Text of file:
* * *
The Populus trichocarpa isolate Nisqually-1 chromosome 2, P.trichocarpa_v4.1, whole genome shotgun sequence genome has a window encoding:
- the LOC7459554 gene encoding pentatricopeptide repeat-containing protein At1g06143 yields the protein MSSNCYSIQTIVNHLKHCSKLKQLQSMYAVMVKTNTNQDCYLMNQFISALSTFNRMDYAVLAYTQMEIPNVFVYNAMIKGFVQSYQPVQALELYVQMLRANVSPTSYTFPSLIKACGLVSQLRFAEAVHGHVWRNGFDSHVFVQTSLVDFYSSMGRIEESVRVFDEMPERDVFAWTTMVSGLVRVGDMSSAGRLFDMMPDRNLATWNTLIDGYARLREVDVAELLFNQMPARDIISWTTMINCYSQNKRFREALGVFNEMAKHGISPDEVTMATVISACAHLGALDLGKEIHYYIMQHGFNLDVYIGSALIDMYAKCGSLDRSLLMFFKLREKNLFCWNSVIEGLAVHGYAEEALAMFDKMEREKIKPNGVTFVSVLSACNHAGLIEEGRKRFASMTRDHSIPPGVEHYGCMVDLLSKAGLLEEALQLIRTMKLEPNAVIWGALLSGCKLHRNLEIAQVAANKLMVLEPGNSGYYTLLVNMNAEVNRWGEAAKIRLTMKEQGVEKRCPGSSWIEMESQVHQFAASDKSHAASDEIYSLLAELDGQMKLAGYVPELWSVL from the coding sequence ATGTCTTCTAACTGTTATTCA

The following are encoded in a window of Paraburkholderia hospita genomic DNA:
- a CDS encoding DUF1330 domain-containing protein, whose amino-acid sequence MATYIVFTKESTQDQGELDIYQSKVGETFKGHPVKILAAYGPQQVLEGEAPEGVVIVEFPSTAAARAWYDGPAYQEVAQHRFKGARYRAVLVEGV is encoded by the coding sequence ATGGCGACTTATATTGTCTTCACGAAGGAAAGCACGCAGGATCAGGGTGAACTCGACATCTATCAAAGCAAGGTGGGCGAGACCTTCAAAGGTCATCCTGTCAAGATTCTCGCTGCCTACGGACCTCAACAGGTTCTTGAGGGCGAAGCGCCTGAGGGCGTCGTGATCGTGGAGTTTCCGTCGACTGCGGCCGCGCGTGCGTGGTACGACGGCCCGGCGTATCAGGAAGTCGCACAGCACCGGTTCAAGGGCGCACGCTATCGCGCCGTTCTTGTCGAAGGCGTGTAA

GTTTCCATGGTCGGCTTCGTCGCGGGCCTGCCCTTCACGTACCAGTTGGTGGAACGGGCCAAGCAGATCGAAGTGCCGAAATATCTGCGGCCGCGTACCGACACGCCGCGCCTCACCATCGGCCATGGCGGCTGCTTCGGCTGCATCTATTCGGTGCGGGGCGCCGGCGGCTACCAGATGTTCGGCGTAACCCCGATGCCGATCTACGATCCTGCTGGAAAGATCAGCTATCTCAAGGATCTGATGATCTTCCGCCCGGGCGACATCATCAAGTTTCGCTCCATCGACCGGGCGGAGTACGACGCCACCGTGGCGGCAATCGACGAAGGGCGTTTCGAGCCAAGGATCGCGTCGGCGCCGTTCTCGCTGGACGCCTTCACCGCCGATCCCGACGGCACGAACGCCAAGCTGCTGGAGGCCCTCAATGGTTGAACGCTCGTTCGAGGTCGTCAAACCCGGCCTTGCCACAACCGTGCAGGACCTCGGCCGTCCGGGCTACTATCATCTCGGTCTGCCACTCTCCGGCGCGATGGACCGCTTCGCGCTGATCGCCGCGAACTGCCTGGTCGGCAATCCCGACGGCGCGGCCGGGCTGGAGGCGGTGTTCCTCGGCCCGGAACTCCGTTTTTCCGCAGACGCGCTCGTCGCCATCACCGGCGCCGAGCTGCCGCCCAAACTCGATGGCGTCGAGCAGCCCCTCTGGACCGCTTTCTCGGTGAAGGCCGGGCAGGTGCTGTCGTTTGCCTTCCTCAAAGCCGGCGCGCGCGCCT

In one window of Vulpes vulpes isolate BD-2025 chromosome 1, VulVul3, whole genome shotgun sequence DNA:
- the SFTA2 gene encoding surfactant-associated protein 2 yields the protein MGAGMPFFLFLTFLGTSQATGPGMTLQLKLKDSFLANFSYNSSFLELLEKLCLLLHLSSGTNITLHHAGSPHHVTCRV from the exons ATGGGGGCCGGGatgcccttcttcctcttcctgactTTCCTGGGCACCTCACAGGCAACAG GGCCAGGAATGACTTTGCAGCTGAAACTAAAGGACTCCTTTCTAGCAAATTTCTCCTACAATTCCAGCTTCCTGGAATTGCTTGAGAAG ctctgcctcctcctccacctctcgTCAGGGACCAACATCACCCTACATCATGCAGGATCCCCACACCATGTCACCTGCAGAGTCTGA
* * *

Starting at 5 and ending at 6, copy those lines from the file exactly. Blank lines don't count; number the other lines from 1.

GTTTCCATGGTCGGCTTCGTCGCGGGCCTGCCCTTCACGTACCAGTTGGTGGAACGGGCCAAGCAGATCGAAGTGCCGAAATATCTGCGGCCGCGTACCGACACGCCGCGCCTCACCATCGGCCATGGCGGCTGCTTCGGCTGCATCTATTCGGTGCGGGGCGCCGGCGGCTACCAGATGTTCGGCGTAACCCCGATGCCGATCTACGATCCTGCTGGAAAGATCAGCTATCTCAAGGATCTGATGATCTTCCGCCCGGGCGACATCATCAAGTTTCGCTCCATCGACCGGGCGGAGTACGACGCCACCGTGGCGGCAATCGACGAAGGGCGTTTCGAGCCAAGGATCGCGTCGGCGCCGTTCTCGCTGGACGCCTTCACCGCCGATCCCGACGGCACGAACGCCAAGCTGCTGGAGGCCCTCAATGGTTGAACGCTCGTTCGAGGTCGTCAAACCCGGCCTTGCCACAACCGTGCAGGACCTCGGCCGTCCGGGCTACTATCATCTCGGTCTGCCACTCTCCGGCGCGATGGACCGCTTCGCGCTGATCGCCGCGAACTGCCTGGTCGGCAATCCCGACGGCGCGGCCGGGCTGGAGGCGGTGTTCCTCGGCCCGGAACTCCGTTTTTCCGCAGACGCGCTCGTCGCCATCACCGGCGCCGAGCTGCCGCCCAAACTCGATGGCGTCGAGCAGCCCCTCTGGACCGCTTTCTCGGTGAAGGCCGGGCAGGTGCTGTCGTTTGCCTTCCTCAAAGCCGGCGCGCGCGCCT

In one window of Vulpes vulpes isolate BD-2025 chromosome 1, VulVul3, whole genome shotgun sequence DNA: